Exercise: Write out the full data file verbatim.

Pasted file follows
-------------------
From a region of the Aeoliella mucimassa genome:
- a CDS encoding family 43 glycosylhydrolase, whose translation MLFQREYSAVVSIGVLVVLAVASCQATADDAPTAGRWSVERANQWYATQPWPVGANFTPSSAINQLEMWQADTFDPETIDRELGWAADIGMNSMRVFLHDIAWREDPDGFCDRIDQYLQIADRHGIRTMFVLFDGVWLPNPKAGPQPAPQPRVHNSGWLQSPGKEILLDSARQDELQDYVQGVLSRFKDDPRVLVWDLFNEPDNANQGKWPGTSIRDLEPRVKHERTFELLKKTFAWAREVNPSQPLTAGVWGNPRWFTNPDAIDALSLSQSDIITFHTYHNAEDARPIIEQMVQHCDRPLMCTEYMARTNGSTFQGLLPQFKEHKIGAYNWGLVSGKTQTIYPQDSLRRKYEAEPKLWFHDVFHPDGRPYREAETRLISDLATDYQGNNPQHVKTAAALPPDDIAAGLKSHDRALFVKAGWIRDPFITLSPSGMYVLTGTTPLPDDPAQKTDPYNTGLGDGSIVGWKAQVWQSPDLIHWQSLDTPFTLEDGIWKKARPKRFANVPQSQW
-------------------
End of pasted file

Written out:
From a region of the Aeoliella mucimassa genome:
- a CDS encoding family 43 glycosylhydrolase, whose translation MLFQREYSAVVSIGVLVVLAVASCQATADDAPTAGRWSVERANQWYATQPWPVGANFTPSSAINQLEMWQADTFDPETIDRELGWAADIGMNSMRVFLHDIAWREDPDGFCDRIDQYLQIADRHGIRTMFVLFDGVWLPNPKAGPQPAPQPRVHNSGWLQSPGKEILLDSARQDELQDYVQGVLSRFKDDPRVLVWDLFNEPDNANQGKWPGTSIRDLEPRVKHERTFELLKKTFAWAREVNPSQPLTAGVWGNPRWFTNPDAIDALSLSQSDIITFHTYHNAEDARPIIEQMVQHCDRPLMCTEYMARTNGSTFQGLLPQFKEHKIGAYNWGLVSGKTQTIYPQDSLRRKYEAEPKLWFHDVFHPDGRPYREAETRLISDLATDYQGNNPQHVKTAAALPPDDIAAGLKSHDRALFVKAGWIRDPFITLSPSGMYVLTGTTPLPDDPAQKTDPYNTGLGDGSIVGWKAQVWQSPDLIHWQSLDTPFTLEDGIWKKARPKRFANVPQSQW